Coach Inc. is on the upswing, Tiffany & Co. is a work in progress and Michael Kors Holdings “may soon be in need of transformation,” at least according to Barclays analyst Joan Payson, who updated her take on higher-end brands today.

Each of companies has their own challenges and opportunities, but they and many of their competitors are all tied closely to the U.S. market. “Domestic trends will likely be at the forefront of driving shares and viewed as an indicator of progress,” she wrote in a research note.

The analyst upgraded Coach to overweight from equal weight and raised her target price on its shares to $50 from $38. The handbag maker — which grew to be a giant when it had the affordable luxury space to itself but has struggled to transform in recent years — is now “driving the bandwagon,” according to Payson.

“With turnaround efforts well underway, we are growing more confident in the prospect of domestic store comp acceleration,” she said, noting Coach is seeking to elevate its stores and moving to more of a full price model online.

While Coach is getting its mojo back, Payson said Tiffany is still a work in progress as the firm seeks to bring its price points higher after years of concentrating on affordable sterling silver.

If Coach is reaping the fruits of its turnaround efforts and Tiffany’s transformation is underway, the analyst suggested much of Kors’ work might lie in the future.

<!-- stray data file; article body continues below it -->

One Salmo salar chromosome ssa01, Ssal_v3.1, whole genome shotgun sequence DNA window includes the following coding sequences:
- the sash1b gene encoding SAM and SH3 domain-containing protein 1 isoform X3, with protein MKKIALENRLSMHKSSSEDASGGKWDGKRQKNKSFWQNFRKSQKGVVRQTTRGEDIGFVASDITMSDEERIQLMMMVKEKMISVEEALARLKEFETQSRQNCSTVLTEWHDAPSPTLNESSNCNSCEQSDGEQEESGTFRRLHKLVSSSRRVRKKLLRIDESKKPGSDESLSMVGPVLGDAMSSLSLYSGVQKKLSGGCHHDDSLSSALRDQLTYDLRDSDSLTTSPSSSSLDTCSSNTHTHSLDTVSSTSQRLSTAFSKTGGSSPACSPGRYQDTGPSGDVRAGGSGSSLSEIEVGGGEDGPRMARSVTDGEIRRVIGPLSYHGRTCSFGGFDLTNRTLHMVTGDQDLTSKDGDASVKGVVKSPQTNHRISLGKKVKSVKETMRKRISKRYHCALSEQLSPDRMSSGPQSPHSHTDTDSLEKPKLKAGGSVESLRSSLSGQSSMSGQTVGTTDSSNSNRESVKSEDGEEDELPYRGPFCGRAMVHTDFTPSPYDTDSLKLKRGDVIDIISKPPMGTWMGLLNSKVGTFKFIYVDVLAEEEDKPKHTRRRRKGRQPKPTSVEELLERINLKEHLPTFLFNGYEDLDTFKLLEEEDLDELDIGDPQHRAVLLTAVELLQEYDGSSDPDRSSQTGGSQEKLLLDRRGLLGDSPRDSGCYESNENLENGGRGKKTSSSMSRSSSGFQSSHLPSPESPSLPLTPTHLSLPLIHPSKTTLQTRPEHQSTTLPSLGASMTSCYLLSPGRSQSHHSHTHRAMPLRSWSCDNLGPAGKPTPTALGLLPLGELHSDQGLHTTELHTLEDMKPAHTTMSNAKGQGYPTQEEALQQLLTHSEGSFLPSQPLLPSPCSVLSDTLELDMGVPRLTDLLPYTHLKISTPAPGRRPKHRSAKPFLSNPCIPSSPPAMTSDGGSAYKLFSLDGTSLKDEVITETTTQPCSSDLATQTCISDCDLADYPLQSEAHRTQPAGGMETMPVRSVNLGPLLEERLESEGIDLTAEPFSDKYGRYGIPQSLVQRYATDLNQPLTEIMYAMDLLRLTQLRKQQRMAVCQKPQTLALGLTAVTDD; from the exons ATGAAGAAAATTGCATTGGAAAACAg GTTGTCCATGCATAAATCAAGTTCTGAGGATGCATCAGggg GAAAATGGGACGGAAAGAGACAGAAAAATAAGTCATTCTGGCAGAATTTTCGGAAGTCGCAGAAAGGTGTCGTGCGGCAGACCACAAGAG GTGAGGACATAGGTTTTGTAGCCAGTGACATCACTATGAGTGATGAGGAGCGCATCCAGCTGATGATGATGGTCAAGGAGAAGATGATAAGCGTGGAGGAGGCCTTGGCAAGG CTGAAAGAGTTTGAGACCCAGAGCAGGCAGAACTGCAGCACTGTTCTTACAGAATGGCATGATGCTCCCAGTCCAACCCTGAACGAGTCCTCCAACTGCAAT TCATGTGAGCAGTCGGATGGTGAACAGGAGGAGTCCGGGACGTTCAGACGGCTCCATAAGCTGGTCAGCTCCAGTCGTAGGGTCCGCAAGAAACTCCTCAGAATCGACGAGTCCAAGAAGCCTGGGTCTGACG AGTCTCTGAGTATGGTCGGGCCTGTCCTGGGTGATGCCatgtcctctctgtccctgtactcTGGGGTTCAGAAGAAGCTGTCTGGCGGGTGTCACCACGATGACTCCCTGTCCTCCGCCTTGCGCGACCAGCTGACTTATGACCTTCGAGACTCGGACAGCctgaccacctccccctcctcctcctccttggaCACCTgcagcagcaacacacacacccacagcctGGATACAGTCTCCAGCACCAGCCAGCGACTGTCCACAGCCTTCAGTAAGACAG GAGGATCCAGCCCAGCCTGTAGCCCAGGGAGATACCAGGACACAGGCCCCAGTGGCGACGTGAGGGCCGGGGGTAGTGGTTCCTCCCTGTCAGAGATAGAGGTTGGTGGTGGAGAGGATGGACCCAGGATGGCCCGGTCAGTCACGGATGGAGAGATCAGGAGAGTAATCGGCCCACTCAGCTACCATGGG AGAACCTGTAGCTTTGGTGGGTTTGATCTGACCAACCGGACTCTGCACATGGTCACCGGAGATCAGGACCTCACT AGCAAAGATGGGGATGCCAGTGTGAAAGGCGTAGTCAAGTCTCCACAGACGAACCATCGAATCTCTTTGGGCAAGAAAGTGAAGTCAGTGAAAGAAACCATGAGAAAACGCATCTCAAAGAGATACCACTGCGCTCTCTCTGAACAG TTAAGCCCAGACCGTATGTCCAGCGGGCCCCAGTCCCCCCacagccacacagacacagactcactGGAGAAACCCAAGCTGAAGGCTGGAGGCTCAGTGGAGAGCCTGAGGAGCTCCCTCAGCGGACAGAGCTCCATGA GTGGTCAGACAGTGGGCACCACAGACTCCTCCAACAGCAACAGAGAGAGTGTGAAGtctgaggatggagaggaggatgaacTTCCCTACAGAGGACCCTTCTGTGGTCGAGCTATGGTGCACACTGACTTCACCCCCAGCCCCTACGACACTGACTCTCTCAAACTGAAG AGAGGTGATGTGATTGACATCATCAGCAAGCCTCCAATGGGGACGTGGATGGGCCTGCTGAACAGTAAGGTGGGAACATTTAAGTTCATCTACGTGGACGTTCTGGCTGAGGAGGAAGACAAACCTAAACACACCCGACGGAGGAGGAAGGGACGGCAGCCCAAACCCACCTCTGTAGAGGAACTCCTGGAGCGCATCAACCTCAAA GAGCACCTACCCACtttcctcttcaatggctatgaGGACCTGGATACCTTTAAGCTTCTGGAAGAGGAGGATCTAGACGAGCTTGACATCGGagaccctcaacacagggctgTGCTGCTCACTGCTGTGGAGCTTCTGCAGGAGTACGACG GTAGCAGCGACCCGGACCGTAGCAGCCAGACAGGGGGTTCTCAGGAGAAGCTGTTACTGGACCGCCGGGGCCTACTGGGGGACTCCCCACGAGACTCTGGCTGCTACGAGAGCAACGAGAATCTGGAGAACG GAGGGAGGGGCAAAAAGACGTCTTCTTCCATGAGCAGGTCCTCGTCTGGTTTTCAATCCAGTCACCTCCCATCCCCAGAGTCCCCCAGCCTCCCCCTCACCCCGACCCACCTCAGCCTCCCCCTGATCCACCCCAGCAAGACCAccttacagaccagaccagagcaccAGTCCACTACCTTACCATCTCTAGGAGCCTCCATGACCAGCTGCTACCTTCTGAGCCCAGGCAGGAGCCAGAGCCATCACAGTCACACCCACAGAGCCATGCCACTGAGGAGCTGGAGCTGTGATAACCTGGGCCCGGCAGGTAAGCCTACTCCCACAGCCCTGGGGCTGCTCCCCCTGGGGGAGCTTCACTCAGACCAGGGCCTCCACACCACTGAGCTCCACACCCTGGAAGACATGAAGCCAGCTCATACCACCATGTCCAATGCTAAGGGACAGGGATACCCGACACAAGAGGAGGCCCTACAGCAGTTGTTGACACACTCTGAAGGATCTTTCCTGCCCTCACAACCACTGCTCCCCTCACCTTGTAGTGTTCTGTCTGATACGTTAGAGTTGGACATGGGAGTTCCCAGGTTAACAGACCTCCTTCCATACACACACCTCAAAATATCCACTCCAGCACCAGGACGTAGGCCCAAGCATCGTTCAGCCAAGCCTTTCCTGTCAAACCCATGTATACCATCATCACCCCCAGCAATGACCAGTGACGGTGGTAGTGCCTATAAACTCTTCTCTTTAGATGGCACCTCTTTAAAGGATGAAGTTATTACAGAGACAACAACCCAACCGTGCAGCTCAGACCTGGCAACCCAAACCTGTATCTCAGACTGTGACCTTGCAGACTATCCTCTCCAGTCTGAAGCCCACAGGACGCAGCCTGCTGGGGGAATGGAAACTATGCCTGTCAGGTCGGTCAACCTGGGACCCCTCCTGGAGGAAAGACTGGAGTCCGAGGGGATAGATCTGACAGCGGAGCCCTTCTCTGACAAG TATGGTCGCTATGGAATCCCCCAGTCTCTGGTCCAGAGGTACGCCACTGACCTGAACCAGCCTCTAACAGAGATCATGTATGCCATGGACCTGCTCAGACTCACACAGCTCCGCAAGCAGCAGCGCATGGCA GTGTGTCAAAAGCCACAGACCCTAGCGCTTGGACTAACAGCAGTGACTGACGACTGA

Payson described the Kors business, which is centered around a jet-set lifestyle, as “stuck on the tarmac.” She cut her target price on the company’s stock to $60 from $70.

The analyst said Kors’ North American wholesale distribution poses a challenge for the company and is roughly twice the size of handbag competitors’ businesses, at 2,530 full price doors.

“The size of the business could lead to brand dilution by over distributing across the value chain, but is already causing issues given more aggressive price competition compared to domestic retail stores, which are in turn losing traffic share to the wholesale offerings of the brand,” Payson said. “We see the a possibility of up to 1,000-1,200 door exits at some point, which would position Kors’ wholesale distribution more closely to Calvin Klein women’s [with 1,400 stores].”

At 1 p.m. on Wall Street, Shares of Coach were up 3.2 percent to $43.12, while Kors was off 0.4 percent to $63.54 and Tiffany was down 1.4 percent to $86.18.

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